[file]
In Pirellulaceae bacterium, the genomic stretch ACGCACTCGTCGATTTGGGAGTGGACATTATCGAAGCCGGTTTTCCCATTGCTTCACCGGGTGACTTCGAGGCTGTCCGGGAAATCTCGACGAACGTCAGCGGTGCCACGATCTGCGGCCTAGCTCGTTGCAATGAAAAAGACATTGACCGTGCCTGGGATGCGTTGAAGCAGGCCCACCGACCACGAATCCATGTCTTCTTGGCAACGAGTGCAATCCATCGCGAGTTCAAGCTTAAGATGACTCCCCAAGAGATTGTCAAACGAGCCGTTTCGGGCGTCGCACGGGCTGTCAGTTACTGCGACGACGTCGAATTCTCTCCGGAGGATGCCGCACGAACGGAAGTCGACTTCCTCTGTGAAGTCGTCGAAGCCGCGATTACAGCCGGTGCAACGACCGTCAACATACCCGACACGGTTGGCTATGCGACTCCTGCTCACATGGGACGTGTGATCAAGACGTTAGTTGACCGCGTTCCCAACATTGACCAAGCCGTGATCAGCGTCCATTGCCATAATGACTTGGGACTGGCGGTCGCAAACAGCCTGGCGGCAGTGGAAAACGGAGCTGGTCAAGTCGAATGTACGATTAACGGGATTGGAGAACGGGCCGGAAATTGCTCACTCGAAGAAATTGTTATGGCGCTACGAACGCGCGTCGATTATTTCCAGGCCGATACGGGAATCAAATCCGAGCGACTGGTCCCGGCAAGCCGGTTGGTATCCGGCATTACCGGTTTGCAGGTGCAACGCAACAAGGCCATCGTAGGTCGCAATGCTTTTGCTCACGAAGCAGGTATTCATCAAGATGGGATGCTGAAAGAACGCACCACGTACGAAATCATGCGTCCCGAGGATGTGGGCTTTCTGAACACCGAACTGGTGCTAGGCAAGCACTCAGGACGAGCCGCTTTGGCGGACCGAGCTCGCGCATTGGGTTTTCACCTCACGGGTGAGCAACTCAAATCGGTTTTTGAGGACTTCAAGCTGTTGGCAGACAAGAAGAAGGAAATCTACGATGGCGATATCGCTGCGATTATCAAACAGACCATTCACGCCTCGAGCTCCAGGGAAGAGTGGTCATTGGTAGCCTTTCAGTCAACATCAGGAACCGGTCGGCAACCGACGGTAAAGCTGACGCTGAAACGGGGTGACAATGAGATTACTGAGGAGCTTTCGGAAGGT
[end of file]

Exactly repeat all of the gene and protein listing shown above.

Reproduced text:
In Pirellulaceae bacterium, the genomic stretch ACGCACTCGTCGATTTGGGAGTGGACATTATCGAAGCCGGTTTTCCCATTGCTTCACCGGGTGACTTCGAGGCTGTCCGGGAAATCTCGACGAACGTCAGCGGTGCCACGATCTGCGGCCTAGCTCGTTGCAATGAAAAAGACATTGACCGTGCCTGGGATGCGTTGAAGCAGGCCCACCGACCACGAATCCATGTCTTCTTGGCAACGAGTGCAATCCATCGCGAGTTCAAGCTTAAGATGACTCCCCAAGAGATTGTCAAACGAGCCGTTTCGGGCGTCGCACGGGCTGTCAGTTACTGCGACGACGTCGAATTCTCTCCGGAGGATGCCGCACGAACGGAAGTCGACTTCCTCTGTGAAGTCGTCGAAGCCGCGATTACAGCCGGTGCAACGACCGTCAACATACCCGACACGGTTGGCTATGCGACTCCTGCTCACATGGGACGTGTGATCAAGACGTTAGTTGACCGCGTTCCCAACATTGACCAAGCCGTGATCAGCGTCCATTGCCATAATGACTTGGGACTGGCGGTCGCAAACAGCCTGGCGGCAGTGGAAAACGGAGCTGGTCAAGTCGAATGTACGATTAACGGGATTGGAGAACGGGCCGGAAATTGCTCACTCGAAGAAATTGTTATGGCGCTACGAACGCGCGTCGATTATTTCCAGGCCGATACGGGAATCAAATCCGAGCGACTGGTCCCGGCAAGCCGGTTGGTATCCGGCATTACCGGTTTGCAGGTGCAACGCAACAAGGCCATCGTAGGTCGCAATGCTTTTGCTCACGAAGCAGGTATTCATCAAGATGGGATGCTGAAAGAACGCACCACGTACGAAATCATGCGTCCCGAGGATGTGGGCTTTCTGAACACCGAACTGGTGCTAGGCAAGCACTCAGGACGAGCCGCTTTGGCGGACCGAGCTCGCGCATTGGGTTTTCACCTCACGGGTGAGCAACTCAAATCGGTTTTTGAGGACTTCAAGCTGTTGGCAGACAAGAAGAAGGAAATCTACGATGGCGATATCGCTGCGATTATCAAACAGACCATTCACGCCTCGAGCTCCAGGGAAGAGTGGTCATTGGTAGCCTTTCAGTCAACATCAGGAACCGGTCGGCAACCGACGGTAAAGCTGACGCTGAAACGGGGTGACAATGAGATTACTGAGGAGCTTTCGGAAGGT